FAMILY LAW ARTICLES
A forensic accountant is someone who specializes in investigating potential financial misconduct. They will often give opinions and testimony in family law proceedings where one spouse is suspected of hiding assets in a divorce. However, they can also serve in other roles, even when fraud is not questioned—such as valuing a family business.
Here, we run through a few ways that a forensic accountant might be used in a family law proceeding.
You and your soon-to-be ex-spouse can share a forensic accounting expert in some cases. Instead of working just one side, the expert can work for both members of the couple to examine all of the finances involved in the case. This type of role is more common when one or both members of the couple owns their own business.
A joint expert is appointed under Evidence Code Section 730. Under this type of appointment, the expert has no duty or loyalty to either party individually. Instead, their duties are specifically to the court. They are considered a neutral expert that will assist as part of a settlement conference or at trial.
A joint expert can be beneficial to allow the parties to view and understand the valuation of a business. They will often assist the parties in developing a mutually agreed property distribution based on the valuation that they provided.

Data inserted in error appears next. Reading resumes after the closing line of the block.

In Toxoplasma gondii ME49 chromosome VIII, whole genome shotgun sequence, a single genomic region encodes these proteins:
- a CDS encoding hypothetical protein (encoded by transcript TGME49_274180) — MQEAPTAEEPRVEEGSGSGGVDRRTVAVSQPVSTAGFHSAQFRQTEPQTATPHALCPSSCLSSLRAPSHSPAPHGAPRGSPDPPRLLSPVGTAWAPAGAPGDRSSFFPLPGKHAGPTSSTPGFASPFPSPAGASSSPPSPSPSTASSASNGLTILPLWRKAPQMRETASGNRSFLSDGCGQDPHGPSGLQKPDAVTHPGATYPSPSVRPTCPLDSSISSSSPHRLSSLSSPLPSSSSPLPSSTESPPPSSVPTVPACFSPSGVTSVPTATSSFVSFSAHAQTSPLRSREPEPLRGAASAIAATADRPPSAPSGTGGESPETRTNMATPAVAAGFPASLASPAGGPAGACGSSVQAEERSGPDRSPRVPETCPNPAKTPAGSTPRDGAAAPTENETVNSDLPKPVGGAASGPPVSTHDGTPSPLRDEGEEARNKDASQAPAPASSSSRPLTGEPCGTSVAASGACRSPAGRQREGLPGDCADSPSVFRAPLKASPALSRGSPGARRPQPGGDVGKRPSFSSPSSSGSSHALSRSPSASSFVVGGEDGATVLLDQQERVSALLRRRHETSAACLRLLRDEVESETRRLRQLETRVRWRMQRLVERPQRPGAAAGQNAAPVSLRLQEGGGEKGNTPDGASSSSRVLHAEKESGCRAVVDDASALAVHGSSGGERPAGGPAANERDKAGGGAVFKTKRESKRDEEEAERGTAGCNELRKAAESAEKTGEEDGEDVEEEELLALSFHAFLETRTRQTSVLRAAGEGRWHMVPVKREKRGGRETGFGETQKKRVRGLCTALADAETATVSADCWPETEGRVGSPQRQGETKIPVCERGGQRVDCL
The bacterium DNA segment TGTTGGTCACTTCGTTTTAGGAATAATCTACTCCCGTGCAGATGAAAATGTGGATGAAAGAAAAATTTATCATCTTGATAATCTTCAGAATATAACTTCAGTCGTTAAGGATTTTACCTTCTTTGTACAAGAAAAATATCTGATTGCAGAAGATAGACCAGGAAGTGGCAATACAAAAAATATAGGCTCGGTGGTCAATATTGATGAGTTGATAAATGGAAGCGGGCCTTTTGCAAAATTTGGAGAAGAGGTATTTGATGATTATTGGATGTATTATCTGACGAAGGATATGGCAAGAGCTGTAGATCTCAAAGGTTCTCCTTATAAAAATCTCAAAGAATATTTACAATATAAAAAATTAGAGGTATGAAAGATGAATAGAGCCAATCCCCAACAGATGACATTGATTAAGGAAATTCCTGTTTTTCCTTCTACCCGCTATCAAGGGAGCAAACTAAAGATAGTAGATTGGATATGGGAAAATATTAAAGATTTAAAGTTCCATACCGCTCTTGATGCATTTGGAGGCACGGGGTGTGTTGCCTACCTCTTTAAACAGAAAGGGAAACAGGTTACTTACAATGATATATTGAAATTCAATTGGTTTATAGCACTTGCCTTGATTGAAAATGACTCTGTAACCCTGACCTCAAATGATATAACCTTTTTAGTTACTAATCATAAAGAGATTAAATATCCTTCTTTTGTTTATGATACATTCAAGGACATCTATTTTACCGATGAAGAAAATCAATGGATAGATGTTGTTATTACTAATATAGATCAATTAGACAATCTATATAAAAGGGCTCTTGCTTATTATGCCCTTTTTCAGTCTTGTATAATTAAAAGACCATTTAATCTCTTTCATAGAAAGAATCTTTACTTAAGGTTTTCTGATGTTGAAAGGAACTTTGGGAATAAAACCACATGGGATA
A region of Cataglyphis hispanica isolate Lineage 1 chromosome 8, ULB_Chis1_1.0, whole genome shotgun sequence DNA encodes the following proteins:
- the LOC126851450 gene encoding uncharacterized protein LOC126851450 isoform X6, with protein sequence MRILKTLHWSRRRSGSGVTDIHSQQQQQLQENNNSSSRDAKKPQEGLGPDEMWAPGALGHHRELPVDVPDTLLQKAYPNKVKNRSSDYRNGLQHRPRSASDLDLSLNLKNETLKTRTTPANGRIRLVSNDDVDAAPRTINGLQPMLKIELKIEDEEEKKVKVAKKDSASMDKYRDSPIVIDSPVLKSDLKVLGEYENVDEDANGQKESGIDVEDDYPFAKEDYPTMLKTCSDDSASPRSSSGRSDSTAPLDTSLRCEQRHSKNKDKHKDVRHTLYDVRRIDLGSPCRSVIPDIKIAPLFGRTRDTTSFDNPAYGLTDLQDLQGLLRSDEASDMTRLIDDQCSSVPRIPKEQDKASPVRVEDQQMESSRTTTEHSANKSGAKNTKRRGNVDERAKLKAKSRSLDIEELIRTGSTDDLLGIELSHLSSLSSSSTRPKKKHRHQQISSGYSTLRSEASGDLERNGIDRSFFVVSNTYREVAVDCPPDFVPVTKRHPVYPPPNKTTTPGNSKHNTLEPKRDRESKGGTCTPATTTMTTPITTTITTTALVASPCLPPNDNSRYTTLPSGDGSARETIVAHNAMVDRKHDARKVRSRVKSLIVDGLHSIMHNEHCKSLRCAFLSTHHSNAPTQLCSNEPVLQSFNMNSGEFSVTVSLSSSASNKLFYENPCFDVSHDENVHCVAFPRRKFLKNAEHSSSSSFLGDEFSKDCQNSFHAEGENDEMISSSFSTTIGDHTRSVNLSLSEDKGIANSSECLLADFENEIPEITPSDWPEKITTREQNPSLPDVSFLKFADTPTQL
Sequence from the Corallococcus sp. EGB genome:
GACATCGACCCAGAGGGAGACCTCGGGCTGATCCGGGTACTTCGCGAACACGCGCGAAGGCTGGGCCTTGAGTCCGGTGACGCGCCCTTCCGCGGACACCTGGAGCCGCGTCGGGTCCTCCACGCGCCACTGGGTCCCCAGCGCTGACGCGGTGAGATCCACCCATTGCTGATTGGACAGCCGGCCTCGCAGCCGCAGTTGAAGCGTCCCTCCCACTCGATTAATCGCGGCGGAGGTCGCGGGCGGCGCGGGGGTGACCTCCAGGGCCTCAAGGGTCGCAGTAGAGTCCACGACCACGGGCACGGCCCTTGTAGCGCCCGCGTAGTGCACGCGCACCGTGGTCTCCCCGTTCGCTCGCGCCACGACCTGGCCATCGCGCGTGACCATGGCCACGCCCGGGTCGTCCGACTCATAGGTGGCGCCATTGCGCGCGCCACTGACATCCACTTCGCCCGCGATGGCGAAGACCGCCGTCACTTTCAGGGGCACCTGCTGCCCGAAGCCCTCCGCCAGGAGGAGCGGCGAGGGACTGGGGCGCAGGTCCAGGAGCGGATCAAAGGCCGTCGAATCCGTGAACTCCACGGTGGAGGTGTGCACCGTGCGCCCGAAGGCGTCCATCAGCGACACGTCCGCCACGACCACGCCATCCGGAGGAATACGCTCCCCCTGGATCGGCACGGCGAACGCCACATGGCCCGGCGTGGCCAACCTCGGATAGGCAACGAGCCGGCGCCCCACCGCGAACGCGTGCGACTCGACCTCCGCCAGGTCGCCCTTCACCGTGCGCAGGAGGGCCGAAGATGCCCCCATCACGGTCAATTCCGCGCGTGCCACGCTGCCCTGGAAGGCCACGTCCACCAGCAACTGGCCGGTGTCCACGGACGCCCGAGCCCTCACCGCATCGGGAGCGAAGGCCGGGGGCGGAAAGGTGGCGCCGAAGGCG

In many cases, the business involved will pay for the costs of the joint expert. Otherwise, the bill may need to be split between the parties.
Rebuttal Experts: An Expert to Challenge the Joint Expert
In some cases, a 730 expert may be appointed, but you or the other spouse does not like the final opinion that the expert provided. In those situations, you may be able to hire your forensic accountant to review the 730 expert views and develop a different statement about the business valuation.
There are situations where one party’s expert will also work with the 730 experts to address discrepancies or disagreements regarding their reports. If they can resolve, the 730 experts may adjust the information they provide to the court to reflect an agreement with the independent expert.
Costs can be tricky when using rebuttal experts. If the case proceeds to trial, for example, the expert must often spend a great deal of time preparing for their testimony. That time can be expensive because experts will charge by the hour. It would be best if you walked through a careful cost-benefit analysis with your family law attorney about whether involving an expert is necessary.
Independent Experts: Each Party Uses Their Own Expert
You can also forgo using a joint expert altogether. In those cases, each party will hire its own expert instead of involving a 730 expert.
In some situations, one accounting professional may have been assisting one party for years. That person could have helped that spouse prepare for the divorce, or perhaps they are just generally aware of the books and records associated with a business.
Using a forensic accounting expert properly can have a considerable impact on your divorce proceeding. The team at Hartley Lamas Et Al. can help you work through when and how experts should be used. Contact us today for more information or to schedule a consultation.